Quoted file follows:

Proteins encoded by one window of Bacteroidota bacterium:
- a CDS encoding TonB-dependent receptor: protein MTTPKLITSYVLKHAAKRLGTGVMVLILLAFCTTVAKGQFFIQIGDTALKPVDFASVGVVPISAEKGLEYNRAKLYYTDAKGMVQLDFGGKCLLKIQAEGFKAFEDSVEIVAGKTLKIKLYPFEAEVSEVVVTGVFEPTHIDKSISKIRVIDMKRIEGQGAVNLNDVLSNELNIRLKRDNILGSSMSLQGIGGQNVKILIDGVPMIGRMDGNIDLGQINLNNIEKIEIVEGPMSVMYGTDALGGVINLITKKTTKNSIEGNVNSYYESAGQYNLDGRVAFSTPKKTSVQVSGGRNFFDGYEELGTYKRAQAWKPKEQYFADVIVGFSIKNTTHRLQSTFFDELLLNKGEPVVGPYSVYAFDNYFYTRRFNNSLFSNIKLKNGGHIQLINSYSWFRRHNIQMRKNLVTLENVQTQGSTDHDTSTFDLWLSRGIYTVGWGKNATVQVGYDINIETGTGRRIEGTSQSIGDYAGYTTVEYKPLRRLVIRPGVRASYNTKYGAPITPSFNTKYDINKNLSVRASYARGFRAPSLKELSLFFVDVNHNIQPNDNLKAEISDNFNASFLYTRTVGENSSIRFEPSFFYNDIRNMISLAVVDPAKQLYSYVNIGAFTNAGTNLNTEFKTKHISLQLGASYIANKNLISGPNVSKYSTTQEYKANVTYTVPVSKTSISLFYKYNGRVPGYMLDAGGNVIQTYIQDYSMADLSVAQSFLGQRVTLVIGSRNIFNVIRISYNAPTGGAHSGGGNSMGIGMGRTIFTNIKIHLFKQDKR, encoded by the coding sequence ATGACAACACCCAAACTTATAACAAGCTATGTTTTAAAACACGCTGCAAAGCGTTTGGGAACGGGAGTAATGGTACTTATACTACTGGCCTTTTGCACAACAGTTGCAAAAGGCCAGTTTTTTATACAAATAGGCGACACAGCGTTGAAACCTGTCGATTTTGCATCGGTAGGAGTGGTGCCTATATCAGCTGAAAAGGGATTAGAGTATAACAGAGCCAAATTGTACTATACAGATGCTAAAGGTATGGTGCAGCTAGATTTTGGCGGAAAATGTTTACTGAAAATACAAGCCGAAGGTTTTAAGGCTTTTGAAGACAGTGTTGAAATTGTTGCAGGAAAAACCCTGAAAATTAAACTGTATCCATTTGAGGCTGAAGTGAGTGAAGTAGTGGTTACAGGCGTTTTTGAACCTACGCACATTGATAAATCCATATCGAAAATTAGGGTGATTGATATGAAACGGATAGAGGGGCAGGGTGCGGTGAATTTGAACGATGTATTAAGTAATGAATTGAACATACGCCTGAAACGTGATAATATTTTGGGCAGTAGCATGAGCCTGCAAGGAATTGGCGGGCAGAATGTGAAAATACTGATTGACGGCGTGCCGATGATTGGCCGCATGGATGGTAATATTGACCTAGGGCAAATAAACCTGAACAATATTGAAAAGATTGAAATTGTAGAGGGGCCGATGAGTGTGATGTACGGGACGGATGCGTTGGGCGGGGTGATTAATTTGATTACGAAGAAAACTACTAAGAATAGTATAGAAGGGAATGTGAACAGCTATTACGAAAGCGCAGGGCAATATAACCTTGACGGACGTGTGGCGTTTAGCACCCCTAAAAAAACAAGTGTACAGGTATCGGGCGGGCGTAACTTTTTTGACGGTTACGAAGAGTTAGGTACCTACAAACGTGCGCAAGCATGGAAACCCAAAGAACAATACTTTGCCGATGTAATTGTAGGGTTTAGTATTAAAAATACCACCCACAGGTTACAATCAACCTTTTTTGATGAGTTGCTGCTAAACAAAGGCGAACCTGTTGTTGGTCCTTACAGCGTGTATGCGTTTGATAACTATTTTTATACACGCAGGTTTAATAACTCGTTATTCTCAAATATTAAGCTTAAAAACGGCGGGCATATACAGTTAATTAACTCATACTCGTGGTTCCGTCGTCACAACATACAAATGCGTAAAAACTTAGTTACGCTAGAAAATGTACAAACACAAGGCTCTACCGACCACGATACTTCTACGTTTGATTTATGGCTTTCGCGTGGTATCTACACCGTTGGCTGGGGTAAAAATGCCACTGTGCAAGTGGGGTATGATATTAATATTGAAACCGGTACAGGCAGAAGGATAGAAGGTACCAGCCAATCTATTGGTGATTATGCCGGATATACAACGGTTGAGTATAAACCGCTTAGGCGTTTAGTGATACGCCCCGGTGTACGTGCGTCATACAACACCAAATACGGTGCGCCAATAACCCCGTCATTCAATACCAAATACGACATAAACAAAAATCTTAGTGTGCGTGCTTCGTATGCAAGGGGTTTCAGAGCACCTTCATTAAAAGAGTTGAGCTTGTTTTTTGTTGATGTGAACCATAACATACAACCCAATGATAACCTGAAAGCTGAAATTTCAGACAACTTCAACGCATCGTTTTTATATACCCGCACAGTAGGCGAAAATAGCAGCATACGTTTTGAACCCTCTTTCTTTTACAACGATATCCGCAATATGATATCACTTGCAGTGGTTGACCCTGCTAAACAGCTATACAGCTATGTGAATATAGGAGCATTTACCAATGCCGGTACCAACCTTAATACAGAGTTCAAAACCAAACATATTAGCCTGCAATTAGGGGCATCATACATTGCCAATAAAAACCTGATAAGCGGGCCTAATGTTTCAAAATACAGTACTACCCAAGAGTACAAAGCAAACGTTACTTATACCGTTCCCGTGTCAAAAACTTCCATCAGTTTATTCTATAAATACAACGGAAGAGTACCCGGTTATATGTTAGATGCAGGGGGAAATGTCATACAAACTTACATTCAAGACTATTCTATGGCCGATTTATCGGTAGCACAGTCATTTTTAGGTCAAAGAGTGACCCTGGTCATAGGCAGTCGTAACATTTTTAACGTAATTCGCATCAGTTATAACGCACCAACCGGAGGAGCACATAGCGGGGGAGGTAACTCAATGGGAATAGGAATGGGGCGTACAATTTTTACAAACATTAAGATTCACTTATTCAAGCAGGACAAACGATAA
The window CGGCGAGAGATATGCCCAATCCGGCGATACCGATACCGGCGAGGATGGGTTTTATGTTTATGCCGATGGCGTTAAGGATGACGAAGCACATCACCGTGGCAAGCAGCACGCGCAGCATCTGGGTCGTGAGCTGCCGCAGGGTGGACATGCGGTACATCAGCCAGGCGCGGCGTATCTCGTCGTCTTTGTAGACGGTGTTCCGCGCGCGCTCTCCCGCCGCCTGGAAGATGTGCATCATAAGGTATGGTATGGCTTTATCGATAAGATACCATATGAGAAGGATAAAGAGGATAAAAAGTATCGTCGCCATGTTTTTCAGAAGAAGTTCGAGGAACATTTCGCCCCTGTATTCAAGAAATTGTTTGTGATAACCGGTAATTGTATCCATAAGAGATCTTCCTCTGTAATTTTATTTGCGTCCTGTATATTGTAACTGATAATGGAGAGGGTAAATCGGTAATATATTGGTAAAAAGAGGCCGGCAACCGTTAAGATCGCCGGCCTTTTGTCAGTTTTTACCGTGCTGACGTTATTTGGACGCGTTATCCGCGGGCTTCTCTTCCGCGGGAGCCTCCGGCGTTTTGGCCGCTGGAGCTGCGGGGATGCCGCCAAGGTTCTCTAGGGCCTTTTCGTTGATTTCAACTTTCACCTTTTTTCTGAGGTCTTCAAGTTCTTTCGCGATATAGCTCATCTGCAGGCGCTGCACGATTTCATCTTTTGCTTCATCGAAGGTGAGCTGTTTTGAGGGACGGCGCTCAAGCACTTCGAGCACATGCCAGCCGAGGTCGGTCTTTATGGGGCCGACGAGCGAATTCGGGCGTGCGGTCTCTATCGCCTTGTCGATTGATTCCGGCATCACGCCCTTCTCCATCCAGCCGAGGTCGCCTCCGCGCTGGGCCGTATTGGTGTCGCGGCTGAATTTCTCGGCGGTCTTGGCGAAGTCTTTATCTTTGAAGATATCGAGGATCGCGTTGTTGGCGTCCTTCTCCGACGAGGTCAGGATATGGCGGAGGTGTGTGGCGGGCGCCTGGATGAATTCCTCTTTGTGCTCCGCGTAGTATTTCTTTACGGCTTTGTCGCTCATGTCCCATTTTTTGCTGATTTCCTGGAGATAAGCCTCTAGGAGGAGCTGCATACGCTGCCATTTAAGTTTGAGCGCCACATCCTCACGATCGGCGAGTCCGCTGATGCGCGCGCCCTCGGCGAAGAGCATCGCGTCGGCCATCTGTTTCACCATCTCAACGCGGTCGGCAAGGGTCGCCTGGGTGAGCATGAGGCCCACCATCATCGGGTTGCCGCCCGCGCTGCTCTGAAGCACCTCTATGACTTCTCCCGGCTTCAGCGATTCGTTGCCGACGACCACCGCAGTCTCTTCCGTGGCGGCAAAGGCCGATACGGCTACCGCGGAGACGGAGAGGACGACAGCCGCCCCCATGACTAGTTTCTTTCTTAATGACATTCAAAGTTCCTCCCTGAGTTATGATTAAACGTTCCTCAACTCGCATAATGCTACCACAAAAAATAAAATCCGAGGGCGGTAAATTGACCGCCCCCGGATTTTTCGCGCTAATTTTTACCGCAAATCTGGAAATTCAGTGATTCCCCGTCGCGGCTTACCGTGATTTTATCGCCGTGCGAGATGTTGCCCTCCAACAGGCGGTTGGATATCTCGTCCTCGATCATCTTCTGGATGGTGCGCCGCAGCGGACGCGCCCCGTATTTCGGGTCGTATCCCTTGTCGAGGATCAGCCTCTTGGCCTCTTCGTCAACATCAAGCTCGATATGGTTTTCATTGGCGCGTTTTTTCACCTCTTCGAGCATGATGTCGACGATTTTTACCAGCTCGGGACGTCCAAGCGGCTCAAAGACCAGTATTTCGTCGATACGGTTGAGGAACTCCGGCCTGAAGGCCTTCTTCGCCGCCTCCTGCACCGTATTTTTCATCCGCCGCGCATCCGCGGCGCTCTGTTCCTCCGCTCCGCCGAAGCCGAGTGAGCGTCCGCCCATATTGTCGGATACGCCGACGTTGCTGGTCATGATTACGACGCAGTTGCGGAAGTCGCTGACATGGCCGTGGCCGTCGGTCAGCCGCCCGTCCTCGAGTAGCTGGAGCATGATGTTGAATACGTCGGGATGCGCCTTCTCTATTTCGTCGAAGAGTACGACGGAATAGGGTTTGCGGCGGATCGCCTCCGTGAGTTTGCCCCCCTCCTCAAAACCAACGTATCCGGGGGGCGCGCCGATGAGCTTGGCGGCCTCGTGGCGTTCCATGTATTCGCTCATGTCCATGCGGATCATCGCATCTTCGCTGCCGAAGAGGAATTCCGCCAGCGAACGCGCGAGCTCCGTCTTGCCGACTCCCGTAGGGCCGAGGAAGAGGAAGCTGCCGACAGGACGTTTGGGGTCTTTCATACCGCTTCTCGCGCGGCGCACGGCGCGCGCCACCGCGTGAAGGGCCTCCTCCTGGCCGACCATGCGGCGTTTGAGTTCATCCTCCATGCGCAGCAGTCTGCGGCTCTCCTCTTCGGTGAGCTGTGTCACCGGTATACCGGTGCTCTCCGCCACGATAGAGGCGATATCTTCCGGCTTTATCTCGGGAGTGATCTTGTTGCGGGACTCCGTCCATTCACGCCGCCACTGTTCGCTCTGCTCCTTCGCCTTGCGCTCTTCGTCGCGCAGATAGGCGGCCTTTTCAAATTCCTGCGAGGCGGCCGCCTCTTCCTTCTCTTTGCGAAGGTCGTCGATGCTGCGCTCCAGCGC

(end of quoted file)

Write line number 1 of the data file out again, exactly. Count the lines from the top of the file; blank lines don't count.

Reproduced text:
Proteins encoded by one window of Bacteroidota bacterium: